Listening to your amazing album "Beginnings of a Journey" - which features your own compositions - it seems that the koto is especially good at conveying feelings of longing, wistfulness, the ephemeral, regret and serenity. Your album reminded me a great deal of the work of Satie and Debussy. Would you agree that the koto is perfect for certain emotions but not for others, or am I judging based on too little experience?
First, thank you for your compliment. We don't aim to show emotion when we play traditional music pieces, that is the style or tradition, but I believe that the koto can convey a spectrum of emotions because of the texture of its sound, the many different colors of sound that can be created.
Can you tell me a bit about how you compose? Who influenced you?
I think I need a story when I compose and then I start creating from my imagination. Western classical music was played often at home when I was little and my sister used to play the piano in the next room. I used to listen to many kinds of music such as Debussy, Piazzolla, Steve Reich, Bjork, Bob Marley, film music and so on.
You recently worked with Les Twins, a very popular dance act from France. How did this come about? How successful was this?
This project came about due to an organizer's idea and I agreed with it and thought I might be able to see/realize something new. I enjoyed my collaboration with them. The venue was at a World Heritage site - the Kiyomizudera Temple in Kyoto - and this event was meant as a sacred concert with a limited audience. The event started with a monk's chant and I felt as if a special energy was happening. I heard that some people in the audience cried during the performance. It was also very well received online.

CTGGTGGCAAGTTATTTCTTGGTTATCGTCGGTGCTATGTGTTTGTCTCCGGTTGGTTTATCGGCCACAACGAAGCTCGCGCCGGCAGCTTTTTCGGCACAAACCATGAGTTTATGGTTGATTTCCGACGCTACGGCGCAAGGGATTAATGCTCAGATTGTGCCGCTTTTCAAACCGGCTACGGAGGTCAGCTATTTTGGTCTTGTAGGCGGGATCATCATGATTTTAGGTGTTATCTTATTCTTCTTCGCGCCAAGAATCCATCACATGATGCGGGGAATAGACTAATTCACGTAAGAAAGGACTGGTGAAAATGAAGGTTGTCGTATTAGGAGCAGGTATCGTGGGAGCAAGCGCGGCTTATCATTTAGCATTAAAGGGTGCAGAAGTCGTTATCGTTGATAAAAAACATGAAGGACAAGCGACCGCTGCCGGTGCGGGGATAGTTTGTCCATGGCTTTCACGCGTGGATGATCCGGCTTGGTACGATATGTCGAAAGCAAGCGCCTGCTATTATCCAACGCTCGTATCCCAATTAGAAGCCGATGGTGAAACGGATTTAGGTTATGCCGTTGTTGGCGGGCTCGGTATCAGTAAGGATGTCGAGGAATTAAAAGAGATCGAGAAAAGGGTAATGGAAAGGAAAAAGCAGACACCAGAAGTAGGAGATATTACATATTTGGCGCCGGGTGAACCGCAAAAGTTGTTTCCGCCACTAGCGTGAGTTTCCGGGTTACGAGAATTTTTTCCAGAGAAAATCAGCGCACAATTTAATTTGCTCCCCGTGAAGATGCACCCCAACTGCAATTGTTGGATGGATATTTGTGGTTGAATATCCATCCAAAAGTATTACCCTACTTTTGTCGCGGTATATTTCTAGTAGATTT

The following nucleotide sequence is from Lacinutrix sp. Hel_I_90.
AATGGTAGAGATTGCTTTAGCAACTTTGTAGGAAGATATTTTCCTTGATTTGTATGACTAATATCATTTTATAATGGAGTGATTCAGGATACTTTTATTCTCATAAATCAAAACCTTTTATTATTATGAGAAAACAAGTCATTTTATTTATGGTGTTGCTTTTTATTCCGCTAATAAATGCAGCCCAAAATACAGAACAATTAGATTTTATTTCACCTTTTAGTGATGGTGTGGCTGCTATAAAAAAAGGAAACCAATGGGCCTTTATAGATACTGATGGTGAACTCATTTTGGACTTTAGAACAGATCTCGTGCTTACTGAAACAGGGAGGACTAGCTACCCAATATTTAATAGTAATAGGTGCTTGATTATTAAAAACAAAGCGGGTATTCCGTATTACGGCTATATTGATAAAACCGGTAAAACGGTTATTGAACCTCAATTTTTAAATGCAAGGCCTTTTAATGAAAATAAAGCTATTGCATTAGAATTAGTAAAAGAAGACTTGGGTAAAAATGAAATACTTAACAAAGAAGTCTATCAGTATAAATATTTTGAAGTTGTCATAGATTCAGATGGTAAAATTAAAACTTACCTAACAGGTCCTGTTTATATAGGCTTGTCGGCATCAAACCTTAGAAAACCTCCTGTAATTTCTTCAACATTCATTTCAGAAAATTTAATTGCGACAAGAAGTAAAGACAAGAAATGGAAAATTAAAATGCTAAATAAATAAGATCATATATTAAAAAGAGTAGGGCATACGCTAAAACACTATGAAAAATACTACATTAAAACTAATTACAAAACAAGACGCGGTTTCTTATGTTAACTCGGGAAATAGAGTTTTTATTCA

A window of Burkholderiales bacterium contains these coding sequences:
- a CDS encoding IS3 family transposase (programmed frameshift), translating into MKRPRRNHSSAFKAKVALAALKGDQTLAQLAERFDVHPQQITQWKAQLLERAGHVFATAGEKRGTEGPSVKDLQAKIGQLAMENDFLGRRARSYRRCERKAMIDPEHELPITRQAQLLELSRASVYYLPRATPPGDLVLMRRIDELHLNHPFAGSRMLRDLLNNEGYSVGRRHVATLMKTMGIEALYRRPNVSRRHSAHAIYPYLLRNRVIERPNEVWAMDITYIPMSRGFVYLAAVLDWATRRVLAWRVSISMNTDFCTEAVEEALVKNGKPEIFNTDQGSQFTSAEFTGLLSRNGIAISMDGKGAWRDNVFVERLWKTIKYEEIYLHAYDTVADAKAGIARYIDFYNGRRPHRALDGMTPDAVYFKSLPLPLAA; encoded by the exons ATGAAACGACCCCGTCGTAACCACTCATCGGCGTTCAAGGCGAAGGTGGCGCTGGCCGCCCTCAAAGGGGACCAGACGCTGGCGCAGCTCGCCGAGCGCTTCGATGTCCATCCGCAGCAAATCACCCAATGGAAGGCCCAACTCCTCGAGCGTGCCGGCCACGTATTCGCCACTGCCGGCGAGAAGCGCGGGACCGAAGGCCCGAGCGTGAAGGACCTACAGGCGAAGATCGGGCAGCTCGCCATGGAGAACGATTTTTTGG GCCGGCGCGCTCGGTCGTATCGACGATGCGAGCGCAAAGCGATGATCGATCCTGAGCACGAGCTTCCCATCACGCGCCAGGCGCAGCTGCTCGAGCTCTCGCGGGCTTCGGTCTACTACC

So you came to the capital of the contemporary world shortly after 9/11/2001, with an ancient Japanese instrument favored by Buddhist monks - what were your intentions and did you struggle much when you got here?
My father told me when I left Japan that I was crazy - why should I have to move to NYC!? I understood what he said because there was a certain path as a koto player I was expected to follow. When I arrived at JFK my koto was lost for a while at the airport (I recovered it later) but I started feeling that maybe I had made a mistake about my life. It was not easy to start from zero in New York City. But even though I was confused, and the struggles were tough, I'm happy I came to New York. First of all I wanted to expand beyond koto’s established tradition and to do this by being open to the influences of other cultures and music. So then I started composing music after I moved to New York and I've been playing so many different kinds of things and experiencing different types of music and other arts which is wonderful.